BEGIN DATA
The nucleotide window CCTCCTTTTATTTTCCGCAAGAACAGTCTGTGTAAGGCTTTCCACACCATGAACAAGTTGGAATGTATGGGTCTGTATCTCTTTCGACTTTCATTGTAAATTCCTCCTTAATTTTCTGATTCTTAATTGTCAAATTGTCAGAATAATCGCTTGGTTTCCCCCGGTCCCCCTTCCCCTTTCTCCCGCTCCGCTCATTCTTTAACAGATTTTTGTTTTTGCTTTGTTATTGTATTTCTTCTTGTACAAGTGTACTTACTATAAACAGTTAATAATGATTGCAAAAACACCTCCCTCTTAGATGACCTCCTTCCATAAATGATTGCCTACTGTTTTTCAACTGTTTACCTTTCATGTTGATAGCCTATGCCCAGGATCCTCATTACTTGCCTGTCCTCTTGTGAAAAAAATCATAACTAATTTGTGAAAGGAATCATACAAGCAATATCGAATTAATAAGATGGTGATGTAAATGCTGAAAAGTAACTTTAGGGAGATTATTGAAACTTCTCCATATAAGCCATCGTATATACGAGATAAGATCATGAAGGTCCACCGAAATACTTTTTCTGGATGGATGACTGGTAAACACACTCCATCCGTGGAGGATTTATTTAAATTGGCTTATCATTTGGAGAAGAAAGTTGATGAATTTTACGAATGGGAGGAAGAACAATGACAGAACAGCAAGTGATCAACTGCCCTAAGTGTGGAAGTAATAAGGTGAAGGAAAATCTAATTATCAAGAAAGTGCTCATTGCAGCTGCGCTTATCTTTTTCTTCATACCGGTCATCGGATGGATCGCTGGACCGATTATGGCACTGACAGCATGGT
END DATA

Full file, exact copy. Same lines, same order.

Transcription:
The nucleotide window CCTCCTTTTATTTTCCGCAAGAACAGTCTGTGTAAGGCTTTCCACACCATGAACAAGTTGGAATGTATGGGTCTGTATCTCTTTCGACTTTCATTGTAAATTCCTCCTTAATTTTCTGATTCTTAATTGTCAAATTGTCAGAATAATCGCTTGGTTTCCCCCGGTCCCCCTTCCCCTTTCTCCCGCTCCGCTCATTCTTTAACAGATTTTTGTTTTTGCTTTGTTATTGTATTTCTTCTTGTACAAGTGTACTTACTATAAACAGTTAATAATGATTGCAAAAACACCTCCCTCTTAGATGACCTCCTTCCATAAATGATTGCCTACTGTTTTTCAACTGTTTACCTTTCATGTTGATAGCCTATGCCCAGGATCCTCATTACTTGCCTGTCCTCTTGTGAAAAAAATCATAACTAATTTGTGAAAGGAATCATACAAGCAATATCGAATTAATAAGATGGTGATGTAAATGCTGAAAAGTAACTTTAGGGAGATTATTGAAACTTCTCCATATAAGCCATCGTATATACGAGATAAGATCATGAAGGTCCACCGAAATACTTTTTCTGGATGGATGACTGGTAAACACACTCCATCCGTGGAGGATTTATTTAAATTGGCTTATCATTTGGAGAAGAAAGTTGATGAATTTTACGAATGGGAGGAAGAACAATGACAGAACAGCAAGTGATCAACTGCCCTAAGTGTGGAAGTAATAAGGTGAAGGAAAATCTAATTATCAAGAAAGTGCTCATTGCAGCTGCGCTTATCTTTTTCTTCATACCGGTCATCGGATGGATCGCTGGACCGATTATGGCACTGACAGCATGGT